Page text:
Like all mental health disorders, those suffering from Borderline Personality Disorder exhibit symptoms of varying severity depending on their capacity for relationships. Those closest to a psychotic disorder are openly angry, having given up their desire for relationships. Less severe are those that vacillate between moving toward and away from others. The next group lack a secure "sense of self" or sense of who they are, and mold their behavior according to what others expect; while the least disturbed group continually seek a symbiotic relationship with a mothering figure, having lacked a "good-enough" parenting figure early in life. This continuum of pathology reflects the deficient ability to tolerate intimacy, a contining modulation of closeness by moving toward and away from others.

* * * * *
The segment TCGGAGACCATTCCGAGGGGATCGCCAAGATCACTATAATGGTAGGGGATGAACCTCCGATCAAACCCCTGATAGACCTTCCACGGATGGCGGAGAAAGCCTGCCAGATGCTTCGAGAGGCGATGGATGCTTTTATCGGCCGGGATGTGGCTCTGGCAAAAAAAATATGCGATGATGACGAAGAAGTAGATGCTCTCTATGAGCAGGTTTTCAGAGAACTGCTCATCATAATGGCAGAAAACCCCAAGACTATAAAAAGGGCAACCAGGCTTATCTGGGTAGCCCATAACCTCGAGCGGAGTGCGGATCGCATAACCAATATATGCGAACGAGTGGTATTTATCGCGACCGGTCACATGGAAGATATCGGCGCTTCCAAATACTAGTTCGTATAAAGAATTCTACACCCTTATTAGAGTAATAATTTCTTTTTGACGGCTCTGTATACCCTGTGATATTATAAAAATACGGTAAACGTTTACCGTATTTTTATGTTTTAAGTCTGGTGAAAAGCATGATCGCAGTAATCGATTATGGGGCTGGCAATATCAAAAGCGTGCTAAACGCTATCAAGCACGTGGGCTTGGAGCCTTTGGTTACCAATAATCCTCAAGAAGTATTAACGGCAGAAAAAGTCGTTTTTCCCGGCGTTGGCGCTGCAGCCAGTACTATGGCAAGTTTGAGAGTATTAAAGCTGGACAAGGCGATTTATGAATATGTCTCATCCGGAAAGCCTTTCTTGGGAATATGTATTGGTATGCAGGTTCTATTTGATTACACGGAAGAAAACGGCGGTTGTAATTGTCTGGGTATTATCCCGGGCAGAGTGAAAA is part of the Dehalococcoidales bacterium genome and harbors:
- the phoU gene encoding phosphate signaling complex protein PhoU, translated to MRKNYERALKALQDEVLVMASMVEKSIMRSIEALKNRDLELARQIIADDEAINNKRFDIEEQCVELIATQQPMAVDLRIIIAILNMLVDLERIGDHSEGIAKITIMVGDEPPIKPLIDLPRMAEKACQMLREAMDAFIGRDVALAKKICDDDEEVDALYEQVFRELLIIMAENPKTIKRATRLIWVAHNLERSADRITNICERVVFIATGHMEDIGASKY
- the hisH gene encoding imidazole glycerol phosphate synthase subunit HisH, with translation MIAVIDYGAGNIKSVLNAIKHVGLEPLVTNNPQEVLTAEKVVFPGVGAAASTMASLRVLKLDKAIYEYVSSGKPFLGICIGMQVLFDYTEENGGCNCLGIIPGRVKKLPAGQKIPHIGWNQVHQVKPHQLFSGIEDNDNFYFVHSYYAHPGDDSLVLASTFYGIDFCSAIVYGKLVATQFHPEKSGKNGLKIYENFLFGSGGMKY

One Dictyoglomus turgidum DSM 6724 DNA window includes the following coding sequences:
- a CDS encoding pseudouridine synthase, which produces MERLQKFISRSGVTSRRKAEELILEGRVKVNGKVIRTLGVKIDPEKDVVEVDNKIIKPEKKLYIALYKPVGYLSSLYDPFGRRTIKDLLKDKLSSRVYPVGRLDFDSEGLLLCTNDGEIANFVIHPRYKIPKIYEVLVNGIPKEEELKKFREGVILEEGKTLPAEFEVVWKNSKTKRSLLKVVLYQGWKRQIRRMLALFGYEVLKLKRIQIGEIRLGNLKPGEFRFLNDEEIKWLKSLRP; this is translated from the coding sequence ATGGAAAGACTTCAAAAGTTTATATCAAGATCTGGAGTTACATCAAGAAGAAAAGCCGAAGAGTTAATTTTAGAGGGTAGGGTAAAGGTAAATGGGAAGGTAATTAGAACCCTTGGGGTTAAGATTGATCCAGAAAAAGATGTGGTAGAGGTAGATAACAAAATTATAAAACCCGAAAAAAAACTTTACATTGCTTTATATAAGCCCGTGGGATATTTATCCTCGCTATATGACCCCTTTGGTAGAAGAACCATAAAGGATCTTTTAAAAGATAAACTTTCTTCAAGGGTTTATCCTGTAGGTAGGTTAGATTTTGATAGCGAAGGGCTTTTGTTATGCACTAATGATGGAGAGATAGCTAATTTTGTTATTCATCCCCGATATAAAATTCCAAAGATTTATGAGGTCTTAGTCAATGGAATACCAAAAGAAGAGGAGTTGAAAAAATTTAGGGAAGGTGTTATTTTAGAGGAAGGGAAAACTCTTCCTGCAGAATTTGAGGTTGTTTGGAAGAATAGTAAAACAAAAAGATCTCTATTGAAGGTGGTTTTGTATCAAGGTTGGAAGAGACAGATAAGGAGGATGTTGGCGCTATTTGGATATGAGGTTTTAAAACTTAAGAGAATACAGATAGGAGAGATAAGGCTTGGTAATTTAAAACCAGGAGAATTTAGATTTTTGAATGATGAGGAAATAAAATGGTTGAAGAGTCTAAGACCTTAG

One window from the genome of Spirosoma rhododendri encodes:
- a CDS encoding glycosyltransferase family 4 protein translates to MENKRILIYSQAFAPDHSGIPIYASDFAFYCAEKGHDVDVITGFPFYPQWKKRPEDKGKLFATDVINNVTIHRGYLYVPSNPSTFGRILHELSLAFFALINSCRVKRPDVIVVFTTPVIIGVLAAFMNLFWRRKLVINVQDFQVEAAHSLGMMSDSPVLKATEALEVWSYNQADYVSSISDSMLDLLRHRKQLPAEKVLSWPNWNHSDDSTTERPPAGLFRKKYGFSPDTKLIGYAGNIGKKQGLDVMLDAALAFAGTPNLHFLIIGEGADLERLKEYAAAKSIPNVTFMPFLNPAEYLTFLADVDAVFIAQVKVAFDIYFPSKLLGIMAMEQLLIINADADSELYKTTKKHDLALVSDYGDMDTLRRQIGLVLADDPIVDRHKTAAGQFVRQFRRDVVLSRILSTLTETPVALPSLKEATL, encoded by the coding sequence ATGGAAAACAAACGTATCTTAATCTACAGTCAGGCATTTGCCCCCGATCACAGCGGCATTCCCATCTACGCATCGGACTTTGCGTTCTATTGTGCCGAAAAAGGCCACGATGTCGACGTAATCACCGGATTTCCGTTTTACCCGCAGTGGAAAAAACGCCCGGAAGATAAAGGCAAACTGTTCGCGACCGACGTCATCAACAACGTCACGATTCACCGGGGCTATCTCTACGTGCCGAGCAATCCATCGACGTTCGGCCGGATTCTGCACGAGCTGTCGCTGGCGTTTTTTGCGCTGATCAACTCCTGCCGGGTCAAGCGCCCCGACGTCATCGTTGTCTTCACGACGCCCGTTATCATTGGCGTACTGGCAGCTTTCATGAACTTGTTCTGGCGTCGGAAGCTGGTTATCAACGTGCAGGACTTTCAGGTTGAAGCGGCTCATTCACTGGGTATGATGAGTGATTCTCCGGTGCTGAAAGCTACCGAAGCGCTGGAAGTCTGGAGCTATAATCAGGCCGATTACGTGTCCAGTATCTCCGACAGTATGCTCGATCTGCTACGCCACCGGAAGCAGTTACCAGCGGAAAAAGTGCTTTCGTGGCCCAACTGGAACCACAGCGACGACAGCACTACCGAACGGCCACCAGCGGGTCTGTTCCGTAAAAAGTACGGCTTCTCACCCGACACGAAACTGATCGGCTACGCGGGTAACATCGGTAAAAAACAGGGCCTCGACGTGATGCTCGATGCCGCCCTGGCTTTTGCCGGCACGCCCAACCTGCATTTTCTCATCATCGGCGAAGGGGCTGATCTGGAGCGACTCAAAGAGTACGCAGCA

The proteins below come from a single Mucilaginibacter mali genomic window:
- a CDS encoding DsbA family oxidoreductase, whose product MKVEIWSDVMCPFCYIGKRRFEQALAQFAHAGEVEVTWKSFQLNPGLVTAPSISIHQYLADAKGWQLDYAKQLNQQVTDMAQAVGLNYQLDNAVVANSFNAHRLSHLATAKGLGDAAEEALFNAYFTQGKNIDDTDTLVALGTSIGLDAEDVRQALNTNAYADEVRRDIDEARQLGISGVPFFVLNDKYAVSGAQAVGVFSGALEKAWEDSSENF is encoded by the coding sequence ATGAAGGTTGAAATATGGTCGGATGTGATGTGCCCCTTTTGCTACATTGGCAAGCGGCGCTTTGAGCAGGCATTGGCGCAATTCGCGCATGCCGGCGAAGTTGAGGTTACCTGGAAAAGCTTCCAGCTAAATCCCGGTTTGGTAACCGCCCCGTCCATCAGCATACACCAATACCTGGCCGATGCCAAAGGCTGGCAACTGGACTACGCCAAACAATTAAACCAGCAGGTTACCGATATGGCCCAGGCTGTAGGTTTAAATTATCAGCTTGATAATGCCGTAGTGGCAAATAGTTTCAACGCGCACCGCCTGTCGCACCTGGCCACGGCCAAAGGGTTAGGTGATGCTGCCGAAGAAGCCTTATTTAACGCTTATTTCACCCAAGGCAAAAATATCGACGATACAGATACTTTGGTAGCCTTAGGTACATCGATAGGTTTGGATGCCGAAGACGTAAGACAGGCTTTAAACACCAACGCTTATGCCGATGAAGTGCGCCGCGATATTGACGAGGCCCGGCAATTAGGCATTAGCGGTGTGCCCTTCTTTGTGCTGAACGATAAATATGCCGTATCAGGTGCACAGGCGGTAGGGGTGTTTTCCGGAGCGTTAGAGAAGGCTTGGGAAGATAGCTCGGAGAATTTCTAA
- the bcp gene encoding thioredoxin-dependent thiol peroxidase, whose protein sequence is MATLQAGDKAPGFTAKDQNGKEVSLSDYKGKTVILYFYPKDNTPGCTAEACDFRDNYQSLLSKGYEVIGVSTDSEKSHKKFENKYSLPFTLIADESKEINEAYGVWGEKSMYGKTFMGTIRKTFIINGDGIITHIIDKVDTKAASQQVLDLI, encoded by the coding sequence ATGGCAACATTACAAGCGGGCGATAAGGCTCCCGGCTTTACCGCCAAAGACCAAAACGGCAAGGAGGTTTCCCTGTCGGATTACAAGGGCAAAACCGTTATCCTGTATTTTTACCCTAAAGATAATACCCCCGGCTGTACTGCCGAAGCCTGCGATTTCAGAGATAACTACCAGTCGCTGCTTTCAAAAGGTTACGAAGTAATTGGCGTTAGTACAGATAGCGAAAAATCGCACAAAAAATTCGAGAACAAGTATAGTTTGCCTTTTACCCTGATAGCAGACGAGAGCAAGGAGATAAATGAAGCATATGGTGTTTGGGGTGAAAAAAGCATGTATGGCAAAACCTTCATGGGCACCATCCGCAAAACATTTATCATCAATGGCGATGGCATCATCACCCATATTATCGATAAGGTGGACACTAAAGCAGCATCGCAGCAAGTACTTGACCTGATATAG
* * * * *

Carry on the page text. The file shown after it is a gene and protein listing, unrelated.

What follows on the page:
A Psychologist's Thoughts on Clinical Practice, Behavior, and Life
For some illogical reason, perhaps as a reaction to poor clinical practice or popular movies, some mental health disorders have become viewed as benefit rather than illness. Among these is Borderline Personality Disorder, a serious psychological illness describing severe, fixed weakness of the basic ego capacities governing thinking, behavior, affect, and more, deriving from faulty developmental experiences, principally the lack of a "good-enough" parenting during the early years when basic ego capacities form. A theoretical concept, "Elements of a Borderline Psychotic Psychostructural Organization," which is far more common than BPD, is a continuum of weaknesses of one or more ego capacities and far less severe. It is often mis-diagnosed for BPD particularly when substance abuse is present. Sadly, inadequate child development knowledge is the rule for both the general public and many clinicians.